Further growth of children with dyslexia and dyscalculia; further research is required

Further growth of children with dyslexia and dyscalculia; further research is required

What is Dyslexia?

Dyslexia actually means ‘not being able to read’. It is the inability of not being able to understand letters, words and sentences. It is obvious that this is problematic for children in primary school. Children pick up parts such as reading, writing and spelling far too slowly, which is reflected in the educational level. This does not have to have a direct link with the intelligence level of the child in question.

Dyscalculia: problems with basic math skills

With dyscalculia, the problem is not with reading or writing, but with arithmetic. A person with dyscalculia experiences problems in learning and mastering basic arithmetic. Compared to dyslexia, dyscalculia is perhaps an even more complex problem, because it involves multiple brain regions. Dyscalculia can also have an effect on the language level of children and adults.

Numbers in the Netherlands

In the age group 7 to 12 years, the number of children with dyslexia has grown to 8 percent in 2016, compared to 6 percent in 2009. This is apparent from a health survey conducted by Statistics Netherlands. With dyscalculia, this percentage is slightly lower at 3 to 6 percent. However, 10 percent has to deal with serious math problems.

Origin still unclear

It is not entirely clear in which stage of development children are confronted with dyslexia and/or dyscalculia. Does this have to do with physical growth, does this already happen during pregnancy or is it even hereditary? Scientists aren’t over it yet. The first signs of dyslexia or dyscalculia therefore only become clear from group 3 of primary school, when children are actively engaged in reading and math for the first time.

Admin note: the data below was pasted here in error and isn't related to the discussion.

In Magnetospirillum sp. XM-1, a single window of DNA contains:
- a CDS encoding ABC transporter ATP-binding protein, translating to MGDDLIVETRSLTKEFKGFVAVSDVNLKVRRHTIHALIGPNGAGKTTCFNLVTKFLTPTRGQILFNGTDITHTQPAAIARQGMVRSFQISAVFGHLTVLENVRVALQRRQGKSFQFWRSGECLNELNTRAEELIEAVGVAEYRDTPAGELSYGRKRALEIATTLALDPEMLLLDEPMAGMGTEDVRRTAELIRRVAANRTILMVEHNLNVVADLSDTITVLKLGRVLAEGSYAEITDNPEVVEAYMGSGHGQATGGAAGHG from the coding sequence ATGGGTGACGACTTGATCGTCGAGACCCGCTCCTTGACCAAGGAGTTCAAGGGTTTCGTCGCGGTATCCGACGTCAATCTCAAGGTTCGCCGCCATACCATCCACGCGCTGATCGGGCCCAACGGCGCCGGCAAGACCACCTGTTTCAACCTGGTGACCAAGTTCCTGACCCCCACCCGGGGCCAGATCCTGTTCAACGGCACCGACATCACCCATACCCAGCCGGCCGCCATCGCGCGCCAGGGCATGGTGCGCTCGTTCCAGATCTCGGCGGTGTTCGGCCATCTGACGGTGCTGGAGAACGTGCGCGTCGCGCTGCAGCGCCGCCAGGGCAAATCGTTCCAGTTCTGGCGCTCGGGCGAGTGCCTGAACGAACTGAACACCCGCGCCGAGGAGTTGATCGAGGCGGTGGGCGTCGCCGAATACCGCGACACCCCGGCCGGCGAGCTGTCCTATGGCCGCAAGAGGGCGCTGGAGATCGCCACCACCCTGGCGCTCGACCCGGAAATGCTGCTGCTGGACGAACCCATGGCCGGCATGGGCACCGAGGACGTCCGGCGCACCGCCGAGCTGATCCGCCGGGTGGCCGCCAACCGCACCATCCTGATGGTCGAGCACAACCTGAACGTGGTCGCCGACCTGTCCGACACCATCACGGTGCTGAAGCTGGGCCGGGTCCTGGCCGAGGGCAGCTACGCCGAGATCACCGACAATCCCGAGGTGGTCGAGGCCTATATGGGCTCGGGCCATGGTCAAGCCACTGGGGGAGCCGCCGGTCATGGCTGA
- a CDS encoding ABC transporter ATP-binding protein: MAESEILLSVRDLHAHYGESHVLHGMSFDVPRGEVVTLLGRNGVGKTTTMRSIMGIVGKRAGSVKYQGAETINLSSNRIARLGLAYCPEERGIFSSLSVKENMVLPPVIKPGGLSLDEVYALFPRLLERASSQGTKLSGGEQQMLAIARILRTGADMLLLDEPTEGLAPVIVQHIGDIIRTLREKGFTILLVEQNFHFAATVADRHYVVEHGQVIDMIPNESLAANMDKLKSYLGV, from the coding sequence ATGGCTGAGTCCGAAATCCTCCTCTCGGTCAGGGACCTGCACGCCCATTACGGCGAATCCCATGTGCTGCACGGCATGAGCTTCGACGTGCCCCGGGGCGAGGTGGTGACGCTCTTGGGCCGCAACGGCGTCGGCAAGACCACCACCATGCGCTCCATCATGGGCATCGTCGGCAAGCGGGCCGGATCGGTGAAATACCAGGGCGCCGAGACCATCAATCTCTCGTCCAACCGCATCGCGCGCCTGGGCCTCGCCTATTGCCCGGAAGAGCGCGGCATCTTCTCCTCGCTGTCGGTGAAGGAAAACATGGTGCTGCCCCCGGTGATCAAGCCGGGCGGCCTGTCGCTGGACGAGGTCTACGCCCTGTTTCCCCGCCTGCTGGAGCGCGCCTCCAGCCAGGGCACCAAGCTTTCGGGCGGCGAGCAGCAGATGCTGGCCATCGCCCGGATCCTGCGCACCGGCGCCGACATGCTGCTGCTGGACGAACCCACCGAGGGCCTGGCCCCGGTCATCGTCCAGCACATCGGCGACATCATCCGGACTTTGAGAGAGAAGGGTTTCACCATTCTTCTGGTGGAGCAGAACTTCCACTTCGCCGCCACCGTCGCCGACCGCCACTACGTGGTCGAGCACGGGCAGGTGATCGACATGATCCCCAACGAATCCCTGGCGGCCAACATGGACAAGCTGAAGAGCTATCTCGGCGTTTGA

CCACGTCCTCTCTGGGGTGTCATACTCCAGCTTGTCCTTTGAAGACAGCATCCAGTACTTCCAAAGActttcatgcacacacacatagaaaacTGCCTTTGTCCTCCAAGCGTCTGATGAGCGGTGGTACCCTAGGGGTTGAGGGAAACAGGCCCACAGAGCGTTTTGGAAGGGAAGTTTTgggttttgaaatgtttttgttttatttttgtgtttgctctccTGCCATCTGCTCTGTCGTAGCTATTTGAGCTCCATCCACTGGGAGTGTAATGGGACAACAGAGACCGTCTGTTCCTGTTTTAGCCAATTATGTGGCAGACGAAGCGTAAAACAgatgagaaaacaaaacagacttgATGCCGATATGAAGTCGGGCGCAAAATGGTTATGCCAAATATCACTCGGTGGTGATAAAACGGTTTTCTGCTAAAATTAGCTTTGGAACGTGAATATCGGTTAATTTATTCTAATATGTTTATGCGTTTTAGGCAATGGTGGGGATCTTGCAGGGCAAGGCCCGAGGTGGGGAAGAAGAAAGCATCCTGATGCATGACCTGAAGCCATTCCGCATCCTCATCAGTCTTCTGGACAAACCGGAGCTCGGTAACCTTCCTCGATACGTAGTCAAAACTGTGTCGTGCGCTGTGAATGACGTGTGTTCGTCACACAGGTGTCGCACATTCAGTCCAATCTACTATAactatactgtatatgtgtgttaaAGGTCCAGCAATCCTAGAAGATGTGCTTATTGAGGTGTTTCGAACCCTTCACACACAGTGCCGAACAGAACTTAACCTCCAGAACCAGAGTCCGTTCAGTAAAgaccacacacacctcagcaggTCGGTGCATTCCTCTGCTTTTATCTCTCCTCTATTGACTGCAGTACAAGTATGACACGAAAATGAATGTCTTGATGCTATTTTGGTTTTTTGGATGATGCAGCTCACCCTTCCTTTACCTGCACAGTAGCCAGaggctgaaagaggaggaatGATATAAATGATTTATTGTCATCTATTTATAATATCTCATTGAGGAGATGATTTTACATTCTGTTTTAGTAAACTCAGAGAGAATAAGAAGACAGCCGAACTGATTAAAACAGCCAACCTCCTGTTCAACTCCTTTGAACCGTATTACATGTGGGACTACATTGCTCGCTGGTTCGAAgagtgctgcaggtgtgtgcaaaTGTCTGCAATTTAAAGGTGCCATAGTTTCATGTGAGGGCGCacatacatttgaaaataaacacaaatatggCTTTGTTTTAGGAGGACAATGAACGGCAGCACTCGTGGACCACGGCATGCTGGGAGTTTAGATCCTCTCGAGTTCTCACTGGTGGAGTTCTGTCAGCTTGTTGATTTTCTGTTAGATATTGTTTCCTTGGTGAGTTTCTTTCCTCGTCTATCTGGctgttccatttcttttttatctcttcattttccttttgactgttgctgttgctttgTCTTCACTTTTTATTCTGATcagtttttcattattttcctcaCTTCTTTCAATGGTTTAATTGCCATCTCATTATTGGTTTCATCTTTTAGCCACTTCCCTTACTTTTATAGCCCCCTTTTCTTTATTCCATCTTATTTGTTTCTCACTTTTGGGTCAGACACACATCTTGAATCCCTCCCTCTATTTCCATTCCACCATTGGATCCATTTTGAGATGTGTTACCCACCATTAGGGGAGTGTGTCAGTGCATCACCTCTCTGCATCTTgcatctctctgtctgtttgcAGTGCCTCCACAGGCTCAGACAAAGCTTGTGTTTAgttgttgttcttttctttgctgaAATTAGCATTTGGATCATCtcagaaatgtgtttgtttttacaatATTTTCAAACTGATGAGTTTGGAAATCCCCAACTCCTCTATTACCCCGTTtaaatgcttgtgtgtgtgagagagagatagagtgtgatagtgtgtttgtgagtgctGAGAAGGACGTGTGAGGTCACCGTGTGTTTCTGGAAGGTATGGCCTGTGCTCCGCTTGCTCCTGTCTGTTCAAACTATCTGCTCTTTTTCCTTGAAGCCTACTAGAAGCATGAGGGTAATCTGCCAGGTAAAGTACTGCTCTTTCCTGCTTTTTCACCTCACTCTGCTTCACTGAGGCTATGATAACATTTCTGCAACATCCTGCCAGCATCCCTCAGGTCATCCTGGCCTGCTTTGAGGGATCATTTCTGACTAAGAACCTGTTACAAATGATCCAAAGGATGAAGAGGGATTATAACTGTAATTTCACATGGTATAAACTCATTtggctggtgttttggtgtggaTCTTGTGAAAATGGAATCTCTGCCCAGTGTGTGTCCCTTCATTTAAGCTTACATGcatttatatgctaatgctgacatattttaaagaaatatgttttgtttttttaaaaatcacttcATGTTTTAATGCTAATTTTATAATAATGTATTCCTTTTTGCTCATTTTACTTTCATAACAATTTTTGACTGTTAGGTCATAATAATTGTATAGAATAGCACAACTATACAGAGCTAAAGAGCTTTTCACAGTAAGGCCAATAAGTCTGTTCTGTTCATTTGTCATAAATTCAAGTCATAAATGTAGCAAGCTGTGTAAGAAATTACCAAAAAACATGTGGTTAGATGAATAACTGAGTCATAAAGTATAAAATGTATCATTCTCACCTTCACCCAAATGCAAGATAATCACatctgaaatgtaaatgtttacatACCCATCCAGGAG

Investing in research

The recent growth in the number of children with dyslexia or dyscalculia makes it clear that research is needed. The research is made difficult because dyslexia in individual cases cannot always be recognized during brain research. This also ensures that it is precisely the teachers, internal supervisors and coordinators at the primary school who carry out the preliminary research into dyslexia and dyscalculia. When this can be recognized earlier, the possibilities for actively guiding children at school also increase. This prevents early learning delays, which benefit children with dyslexia or dyscalculia.

In order to offer children the desired guidance, both didactic and social-emotional, Opdidakt is closely involved in research into dyslexia and dyscalculia. They are present at school, provide tailor-made guidance, and thus prevent children from having to deal with the negative consequences of dyslexia or dyscalculia. Parents who recognize dyslexia or dyscalculia at an early stage can thus visit an institution in good time that can offer active guidance.

Your child also gains ownership during the dyscalculia or dyslexia treatment. This means that your child will be closely involved in the content and planning of the treatment.

Further growth of children with dyslexia and dyscalculia; further research is required
Source link Further growth of children with dyslexia and dyscalculia; further research is required

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